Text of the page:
Tibetan Buddhism based on principle of ‘invariability’

Monks participate in the final Dharma debating exam for the Geshe Lharampa degree at Jokhang Temple, Lhasa in April, 2021. (DAQIONG / FOR CHINA DAILY)

Buddhism was introduced to Tibet from India and China's hinterland in the middle of the 7th century. That was also the time when the localization and Sinicization of Buddhism began on the Qinghai-Tibet Plateau.

In its more than 1,300 years of development in Tibet, Buddhism has undergone many a twist and turn, including initial dissemination, setbacks and revival to become what today is known as Tibetan Buddhism. Not to mention it has been enriched by Chinese cultural elements.

Given that the Qinghai-Tibet Plateau is the "roof of the world" with extremely cold and dry weather, many practices of Indian Buddhism could not be replicated in Tibet. So Tibetan Buddhism has adapted to the geographical environment, and developed based on the Tibetan way of life.

Buddhism is an integral part of Tibetan culture and folklore. It has evolved with the local culture. Research shows that Buddhism's dissemination in Tibet is not separable from the Tibetan humanistic folk elements, which have played a key role in the development of Tibetan culture. Buddhism also underwent several rounds of reform in Tibet, which facilitated exchanges among different ethnic groups in a secular manner.

Indeed, the development of Tibetan Buddhism is a significant part of the history of cultural exchanges among different ethnic groups and religious practices.

Since the founding of the People's Republic in 1949, the central government has adopted a series of policies to create conditions for the healthy development of Tibetan Buddhism-in line with the overall social development.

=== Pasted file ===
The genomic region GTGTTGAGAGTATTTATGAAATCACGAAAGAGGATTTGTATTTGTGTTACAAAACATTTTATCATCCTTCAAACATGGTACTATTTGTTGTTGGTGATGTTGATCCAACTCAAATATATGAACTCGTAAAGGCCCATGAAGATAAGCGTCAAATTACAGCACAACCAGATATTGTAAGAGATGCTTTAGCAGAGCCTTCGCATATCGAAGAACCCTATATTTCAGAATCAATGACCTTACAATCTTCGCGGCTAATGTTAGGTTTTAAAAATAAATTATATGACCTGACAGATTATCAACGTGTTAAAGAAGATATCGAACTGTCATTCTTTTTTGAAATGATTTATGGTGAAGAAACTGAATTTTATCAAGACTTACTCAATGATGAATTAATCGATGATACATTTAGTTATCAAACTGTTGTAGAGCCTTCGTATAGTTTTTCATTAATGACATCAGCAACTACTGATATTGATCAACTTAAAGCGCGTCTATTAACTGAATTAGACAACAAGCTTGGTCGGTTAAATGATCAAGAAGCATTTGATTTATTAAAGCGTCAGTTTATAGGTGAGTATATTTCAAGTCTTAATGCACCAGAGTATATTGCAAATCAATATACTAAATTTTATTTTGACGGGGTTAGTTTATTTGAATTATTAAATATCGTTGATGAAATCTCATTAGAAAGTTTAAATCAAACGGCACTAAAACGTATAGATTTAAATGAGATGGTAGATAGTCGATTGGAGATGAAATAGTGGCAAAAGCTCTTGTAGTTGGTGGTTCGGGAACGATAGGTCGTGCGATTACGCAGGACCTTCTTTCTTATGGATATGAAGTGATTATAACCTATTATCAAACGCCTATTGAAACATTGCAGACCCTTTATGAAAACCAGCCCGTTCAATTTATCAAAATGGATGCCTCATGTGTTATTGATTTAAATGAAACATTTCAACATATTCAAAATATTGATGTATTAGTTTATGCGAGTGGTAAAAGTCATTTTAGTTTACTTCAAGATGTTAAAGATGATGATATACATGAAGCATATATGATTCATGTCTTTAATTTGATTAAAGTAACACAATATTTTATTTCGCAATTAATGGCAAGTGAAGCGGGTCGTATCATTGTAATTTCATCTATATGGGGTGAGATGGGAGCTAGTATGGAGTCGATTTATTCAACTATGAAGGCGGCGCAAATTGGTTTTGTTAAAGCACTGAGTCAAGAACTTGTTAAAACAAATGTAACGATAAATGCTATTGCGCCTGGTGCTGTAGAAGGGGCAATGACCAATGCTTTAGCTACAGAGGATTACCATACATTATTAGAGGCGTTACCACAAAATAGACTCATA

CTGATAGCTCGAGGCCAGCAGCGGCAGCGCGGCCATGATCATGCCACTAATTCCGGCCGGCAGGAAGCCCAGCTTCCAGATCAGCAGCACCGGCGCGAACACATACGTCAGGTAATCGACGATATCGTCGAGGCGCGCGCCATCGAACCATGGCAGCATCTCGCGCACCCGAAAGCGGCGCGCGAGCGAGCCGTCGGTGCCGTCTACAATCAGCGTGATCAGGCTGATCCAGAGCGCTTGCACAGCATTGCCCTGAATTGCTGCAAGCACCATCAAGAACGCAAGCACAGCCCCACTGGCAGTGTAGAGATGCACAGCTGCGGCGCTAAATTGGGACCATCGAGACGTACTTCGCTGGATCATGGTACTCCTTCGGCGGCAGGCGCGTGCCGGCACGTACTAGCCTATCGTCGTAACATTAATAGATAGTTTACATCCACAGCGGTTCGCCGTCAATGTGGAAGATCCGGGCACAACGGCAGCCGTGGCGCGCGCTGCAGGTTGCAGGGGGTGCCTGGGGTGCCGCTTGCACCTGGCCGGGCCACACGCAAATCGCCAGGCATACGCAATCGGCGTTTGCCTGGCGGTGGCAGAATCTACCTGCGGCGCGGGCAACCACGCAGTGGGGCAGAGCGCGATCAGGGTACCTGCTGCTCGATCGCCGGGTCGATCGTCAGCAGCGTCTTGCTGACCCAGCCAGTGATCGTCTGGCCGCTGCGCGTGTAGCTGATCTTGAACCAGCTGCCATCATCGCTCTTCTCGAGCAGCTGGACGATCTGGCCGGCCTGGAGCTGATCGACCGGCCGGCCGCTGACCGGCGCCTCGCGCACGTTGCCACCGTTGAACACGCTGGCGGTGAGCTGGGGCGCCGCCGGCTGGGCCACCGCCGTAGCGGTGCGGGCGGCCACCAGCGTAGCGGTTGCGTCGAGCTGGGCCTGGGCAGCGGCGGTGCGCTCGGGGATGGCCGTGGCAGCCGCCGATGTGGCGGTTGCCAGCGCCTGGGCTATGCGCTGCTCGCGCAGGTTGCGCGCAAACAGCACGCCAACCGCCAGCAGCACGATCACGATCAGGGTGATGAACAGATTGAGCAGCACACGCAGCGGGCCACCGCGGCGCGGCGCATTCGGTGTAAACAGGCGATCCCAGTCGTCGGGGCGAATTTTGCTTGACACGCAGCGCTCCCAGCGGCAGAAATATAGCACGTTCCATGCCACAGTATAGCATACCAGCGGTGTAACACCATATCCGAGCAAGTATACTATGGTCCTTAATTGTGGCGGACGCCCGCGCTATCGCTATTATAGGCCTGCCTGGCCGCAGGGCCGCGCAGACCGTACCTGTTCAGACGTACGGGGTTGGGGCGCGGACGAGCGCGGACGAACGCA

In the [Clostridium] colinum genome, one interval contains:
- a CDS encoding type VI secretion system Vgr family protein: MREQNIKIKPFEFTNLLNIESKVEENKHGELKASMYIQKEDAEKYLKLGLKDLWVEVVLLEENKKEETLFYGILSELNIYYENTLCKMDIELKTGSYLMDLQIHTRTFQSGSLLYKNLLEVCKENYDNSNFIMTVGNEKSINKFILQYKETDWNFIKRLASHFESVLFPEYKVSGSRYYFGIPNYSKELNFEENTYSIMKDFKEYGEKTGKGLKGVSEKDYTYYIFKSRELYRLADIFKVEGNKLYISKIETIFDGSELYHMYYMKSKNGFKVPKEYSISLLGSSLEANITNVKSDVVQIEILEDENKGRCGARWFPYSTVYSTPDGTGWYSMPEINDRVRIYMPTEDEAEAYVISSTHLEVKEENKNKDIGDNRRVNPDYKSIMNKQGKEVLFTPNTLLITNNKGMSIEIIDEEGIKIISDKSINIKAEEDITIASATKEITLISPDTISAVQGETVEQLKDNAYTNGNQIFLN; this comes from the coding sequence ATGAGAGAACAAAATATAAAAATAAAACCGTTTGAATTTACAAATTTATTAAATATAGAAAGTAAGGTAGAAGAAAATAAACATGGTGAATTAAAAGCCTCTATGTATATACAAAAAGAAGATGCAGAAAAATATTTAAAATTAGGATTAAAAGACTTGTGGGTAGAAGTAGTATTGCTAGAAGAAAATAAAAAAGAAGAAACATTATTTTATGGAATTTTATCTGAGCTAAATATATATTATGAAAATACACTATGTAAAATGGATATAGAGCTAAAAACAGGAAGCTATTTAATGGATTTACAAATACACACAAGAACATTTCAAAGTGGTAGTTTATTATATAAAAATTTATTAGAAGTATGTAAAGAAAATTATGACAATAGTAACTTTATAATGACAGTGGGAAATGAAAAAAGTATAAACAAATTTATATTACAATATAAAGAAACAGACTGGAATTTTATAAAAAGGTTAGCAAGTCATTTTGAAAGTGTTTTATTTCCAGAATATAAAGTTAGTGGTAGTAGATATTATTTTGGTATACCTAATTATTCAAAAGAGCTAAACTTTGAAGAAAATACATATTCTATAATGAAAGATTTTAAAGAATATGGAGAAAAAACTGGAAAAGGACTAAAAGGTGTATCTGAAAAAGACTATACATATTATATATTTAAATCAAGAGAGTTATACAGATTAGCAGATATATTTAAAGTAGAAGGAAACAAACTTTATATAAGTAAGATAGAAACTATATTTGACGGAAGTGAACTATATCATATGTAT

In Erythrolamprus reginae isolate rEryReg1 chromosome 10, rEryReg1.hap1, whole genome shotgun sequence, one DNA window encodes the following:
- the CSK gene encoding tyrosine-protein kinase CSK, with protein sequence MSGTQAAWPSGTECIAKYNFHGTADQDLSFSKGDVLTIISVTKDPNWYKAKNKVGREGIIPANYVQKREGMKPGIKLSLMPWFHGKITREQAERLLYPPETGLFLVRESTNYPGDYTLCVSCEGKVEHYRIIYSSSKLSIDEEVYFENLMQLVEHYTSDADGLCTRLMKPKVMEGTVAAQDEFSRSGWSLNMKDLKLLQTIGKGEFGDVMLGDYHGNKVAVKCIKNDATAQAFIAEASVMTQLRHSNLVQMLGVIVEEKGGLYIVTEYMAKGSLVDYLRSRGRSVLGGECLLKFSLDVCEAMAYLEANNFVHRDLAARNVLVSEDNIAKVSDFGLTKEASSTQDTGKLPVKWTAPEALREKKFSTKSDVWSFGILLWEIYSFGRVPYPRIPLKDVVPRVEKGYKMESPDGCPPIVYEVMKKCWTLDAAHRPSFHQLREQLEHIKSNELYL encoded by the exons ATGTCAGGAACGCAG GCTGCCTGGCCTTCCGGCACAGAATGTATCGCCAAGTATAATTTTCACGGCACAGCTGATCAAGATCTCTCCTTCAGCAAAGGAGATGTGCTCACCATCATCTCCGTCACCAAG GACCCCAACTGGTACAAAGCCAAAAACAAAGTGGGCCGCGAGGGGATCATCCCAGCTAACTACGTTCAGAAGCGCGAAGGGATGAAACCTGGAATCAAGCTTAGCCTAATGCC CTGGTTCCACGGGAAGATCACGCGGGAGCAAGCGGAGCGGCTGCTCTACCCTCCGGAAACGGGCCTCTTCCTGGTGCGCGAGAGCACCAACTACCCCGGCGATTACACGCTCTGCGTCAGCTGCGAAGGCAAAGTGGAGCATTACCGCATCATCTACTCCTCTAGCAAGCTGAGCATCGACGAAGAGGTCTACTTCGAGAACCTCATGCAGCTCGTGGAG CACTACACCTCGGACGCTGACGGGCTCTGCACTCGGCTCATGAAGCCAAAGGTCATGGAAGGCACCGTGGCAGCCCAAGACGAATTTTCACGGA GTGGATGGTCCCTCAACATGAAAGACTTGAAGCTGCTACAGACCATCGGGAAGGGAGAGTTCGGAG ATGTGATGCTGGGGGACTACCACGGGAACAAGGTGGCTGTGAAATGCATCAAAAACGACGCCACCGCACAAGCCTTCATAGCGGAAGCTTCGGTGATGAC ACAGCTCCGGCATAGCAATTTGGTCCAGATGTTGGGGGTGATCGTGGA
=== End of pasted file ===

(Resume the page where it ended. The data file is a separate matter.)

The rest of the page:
In its early years, New China launched democratic reforms, by among other things abolishing theocracy in Tibet. Theocracy and feudalism had been hampering the healthy development of Tibetan Buddhism.

In the early days of reform and opening-up, in response to the Dalai Lama group and anti-China forces using religion to promote separatist activities in and outside China, the Party and the central government introduced patriotic education in Tibet, which facilitated the healthy development of Tibetan Buddhism.

Since 2011, the Tibetan Buddhist temples have been improving their management. And, to better adapt to the development of modern China, Tibetan Buddhists have issued interpretations of Buddhist doctrines in line with the requirements of the times.

In the hundreds of years since being introduced to Tibet, not only Buddhism but also Buddhist monasticism and practices have undergone changes, proving the eternal law that everything in this world is in motion.

But religion has some invariable aspects. For thousands of years, people have believed in some core religious doctrines and followed some core religious practices. As for Tibetan Buddhists, they have carried forward the "invariability" principle of Buddhism.

Buddhism explains the nature of the world and life, while dealing with cause and effect, compassion, wisdom, and the core doctrines of samsara. These ideas and doctrines are the basis of Buddhism, and Tibetan Buddhism has inherited them without any change.

Buddhism gradually formed a relatively complete system of sutras and treatises, which later generations assembled into three collections of books that make up the Buddhist canon of scriptures called the Tripitaka, which has been translated into Tibetan and is followed by all Tibetan Buddhists.

Although different versions of the Tripitaka have been found and a large number of explanatory works written, the original contents of these classic texts have not undergone any fundamental change. Which shows the immutability of Tibetan Buddhism.

The author is deputy director of Institute of Religion Studies, China Tibetology Research Center.

The views don't necessarily reflect those of China Daily.